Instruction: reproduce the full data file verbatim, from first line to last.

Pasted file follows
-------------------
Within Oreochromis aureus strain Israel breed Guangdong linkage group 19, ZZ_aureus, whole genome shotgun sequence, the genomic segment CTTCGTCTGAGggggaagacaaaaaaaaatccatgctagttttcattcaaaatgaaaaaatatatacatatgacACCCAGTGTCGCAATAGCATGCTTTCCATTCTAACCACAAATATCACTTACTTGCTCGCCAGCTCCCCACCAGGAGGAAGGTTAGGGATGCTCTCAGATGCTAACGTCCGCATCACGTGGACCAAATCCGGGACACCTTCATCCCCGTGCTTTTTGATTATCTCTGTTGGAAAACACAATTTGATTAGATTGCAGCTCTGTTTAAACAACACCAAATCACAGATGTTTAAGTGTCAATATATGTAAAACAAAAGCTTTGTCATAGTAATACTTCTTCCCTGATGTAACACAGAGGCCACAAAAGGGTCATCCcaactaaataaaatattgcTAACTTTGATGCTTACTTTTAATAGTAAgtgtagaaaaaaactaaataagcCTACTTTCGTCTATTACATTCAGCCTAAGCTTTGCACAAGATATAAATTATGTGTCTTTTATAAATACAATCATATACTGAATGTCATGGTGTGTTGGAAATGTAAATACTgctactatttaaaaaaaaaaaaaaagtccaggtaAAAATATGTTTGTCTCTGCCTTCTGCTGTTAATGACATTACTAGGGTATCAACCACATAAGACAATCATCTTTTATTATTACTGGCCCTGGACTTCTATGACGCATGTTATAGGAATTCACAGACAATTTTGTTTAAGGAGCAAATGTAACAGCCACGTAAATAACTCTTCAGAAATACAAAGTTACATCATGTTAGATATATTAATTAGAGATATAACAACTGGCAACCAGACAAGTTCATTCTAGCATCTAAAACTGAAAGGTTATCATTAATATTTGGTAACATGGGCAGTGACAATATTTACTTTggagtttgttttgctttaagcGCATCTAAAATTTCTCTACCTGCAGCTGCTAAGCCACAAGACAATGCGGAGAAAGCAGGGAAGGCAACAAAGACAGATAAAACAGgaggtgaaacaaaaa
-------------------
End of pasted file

Within Oreochromis aureus strain Israel breed Guangdong linkage group 19, ZZ_aureus, whole genome shotgun sequence, the genomic segment CTTCGTCTGAGggggaagacaaaaaaaaatccatgctagttttcattcaaaatgaaaaaatatatacatatgacACCCAGTGTCGCAATAGCATGCTTTCCATTCTAACCACAAATATCACTTACTTGCTCGCCAGCTCCCCACCAGGAGGAAGGTTAGGGATGCTCTCAGATGCTAACGTCCGCATCACGTGGACCAAATCCGGGACACCTTCATCCCCGTGCTTTTTGATTATCTCTGTTGGAAAACACAATTTGATTAGATTGCAGCTCTGTTTAAACAACACCAAATCACAGATGTTTAAGTGTCAATATATGTAAAACAAAAGCTTTGTCATAGTAATACTTCTTCCCTGATGTAACACAGAGGCCACAAAAGGGTCATCCcaactaaataaaatattgcTAACTTTGATGCTTACTTTTAATAGTAAgtgtagaaaaaaactaaataagcCTACTTTCGTCTATTACATTCAGCCTAAGCTTTGCACAAGATATAAATTATGTGTCTTTTATAAATACAATCATATACTGAATGTCATGGTGTGTTGGAAATGTAAATACTgctactatttaaaaaaaaaaaaaaagtccaggtaAAAATATGTTTGTCTCTGCCTTCTGCTGTTAATGACATTACTAGGGTATCAACCACATAAGACAATCATCTTTTATTATTACTGGCCCTGGACTTCTATGACGCATGTTATAGGAATTCACAGACAATTTTGTTTAAGGAGCAAATGTAACAGCCACGTAAATAACTCTTCAGAAATACAAAGTTACATCATGTTAGATATATTAATTAGAGATATAACAACTGGCAACCAGACAAGTTCATTCTAGCATCTAAAACTGAAAGGTTATCATTAATATTTGGTAACATGGGCAGTGACAATATTTACTTTggagtttgttttgctttaagcGCATCTAAAATTTCTCTACCTGCAGCTGCTAAGCCACAAGACAATGCGGAGAAAGCAGGGAAGGCAACAAAGACAGATAAAACAGgaggtgaaacaaaaa